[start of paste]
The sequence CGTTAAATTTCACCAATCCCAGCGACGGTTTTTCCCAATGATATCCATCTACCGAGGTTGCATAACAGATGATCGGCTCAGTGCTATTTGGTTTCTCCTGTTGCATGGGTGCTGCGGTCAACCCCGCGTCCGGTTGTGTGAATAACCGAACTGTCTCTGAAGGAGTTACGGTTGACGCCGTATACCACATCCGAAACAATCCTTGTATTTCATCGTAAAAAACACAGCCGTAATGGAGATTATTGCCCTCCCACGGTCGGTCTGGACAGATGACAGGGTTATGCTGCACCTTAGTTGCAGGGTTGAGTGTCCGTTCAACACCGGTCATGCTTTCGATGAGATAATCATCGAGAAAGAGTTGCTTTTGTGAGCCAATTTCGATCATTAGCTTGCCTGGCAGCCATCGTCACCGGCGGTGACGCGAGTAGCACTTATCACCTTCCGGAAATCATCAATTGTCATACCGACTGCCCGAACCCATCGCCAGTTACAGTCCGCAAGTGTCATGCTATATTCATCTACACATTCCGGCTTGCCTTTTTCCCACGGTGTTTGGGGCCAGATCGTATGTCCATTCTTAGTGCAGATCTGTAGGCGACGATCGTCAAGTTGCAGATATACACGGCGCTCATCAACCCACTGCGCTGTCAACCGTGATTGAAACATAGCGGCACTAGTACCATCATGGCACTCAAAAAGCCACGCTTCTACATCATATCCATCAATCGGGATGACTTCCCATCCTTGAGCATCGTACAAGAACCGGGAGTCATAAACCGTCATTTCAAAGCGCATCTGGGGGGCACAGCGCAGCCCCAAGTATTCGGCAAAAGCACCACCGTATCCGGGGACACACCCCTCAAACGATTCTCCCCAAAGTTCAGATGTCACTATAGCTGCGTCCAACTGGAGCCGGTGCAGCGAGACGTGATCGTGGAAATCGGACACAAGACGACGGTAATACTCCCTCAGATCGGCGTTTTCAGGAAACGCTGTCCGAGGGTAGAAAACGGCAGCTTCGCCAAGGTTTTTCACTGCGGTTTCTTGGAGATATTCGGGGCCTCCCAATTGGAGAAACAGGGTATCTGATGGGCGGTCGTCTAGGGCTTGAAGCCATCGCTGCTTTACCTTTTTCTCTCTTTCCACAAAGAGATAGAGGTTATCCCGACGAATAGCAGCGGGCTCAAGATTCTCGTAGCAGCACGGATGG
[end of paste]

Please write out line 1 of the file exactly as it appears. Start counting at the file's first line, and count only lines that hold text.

The sequence CGTTAAATTTCACCAATCCCAGCGACGGTTTTTCCCAATGATATCCATCTACCGAGGTTGCATAACAGATGATCGGCTCAGTGCTATTTGGTTTCTCCTGTTGCATGGGTGCTGCGGTCAACCCCGCGTCCGGTTGTGTGAATAACCGAACTGTCTCTGAAGGAGTTACGGTTGACGCCGTATACCACATCCGAAACAATCCTTGTATTTCATCGTAAAAAACACAGCCGTAATGGAGATTATTGCCCTCCCACGGTCGGTCTGGACAGATGACAGGGTTATGCTGCACCTTAGTTGCAGGGTTGAGTGTCCGTTCAACACCGGTCATGCTTTCGATGAGATAATCATCGAGAAAGAGTTGCTTTTGTGAGCCAATTTCGATCATTAGCTTGCCTGGCAGCCATCGTCACCGGCGGTGACGCGAGTAGCACTTATCACCTTCCGGAAATCATCAATTGTCATACCGACTGCCCGAACCCATCGCCAGTTACAGTCCGCAAGTGTCATGCTATATTCATCTACACATTCCGGCTTGCCTTTTTCCCACGGTGTTTGGGGCCAGATCGTATGTCCATTCTTAGTGCAGATCTGTAGGCGACGATCGTCAAGTTGCAGATATACACGGCGCTCATCAACCCACTGCGCTGTCAACCGTGATTGAAACATAGCGGCACTAGTACCATCATGGCACTCAAAAAGCCACGCTTCTACATCATATCCATCAATCGGGATGACTTCCCATCCTTGAGCATCGTACAAGAACCGGGAGTCATAAACCGTCATTTCAAAGCGCATCTGGGGGGCACAGCGCAGCCCCAAGTATTCGGCAAAAGCACCACCGTATCCGGGGACACACCCCTCAAACGATTCTCCCCAAAGTTCAGATGTCACTATAGCTGCGTCCAACTGGAGCCGGTGCAGCGAGACGTGATCGTGGAAATCGGACACAAGACGACGGTAATACTCCCTCAGATCGGCGTTTTCAGGAAACGCTGTCCGAGGGTAGAAAACGGCAGCTTCGCCAAGGTTTTTCACTGCGGTTTCTTGGAGATATTCGGGGCCTCCCAATTGGAGAAACAGGGTATCTGATGGGCGGTCGTCTAGGGCTTGAAGCCATCGCTGCTTTACCTTTTTCTCTCTTTCCACAAAGAGATAGAGGTTATCCCGACGAATAGCAGCGGGCTCAAGATTCTCGTAGCAGCACGGATGG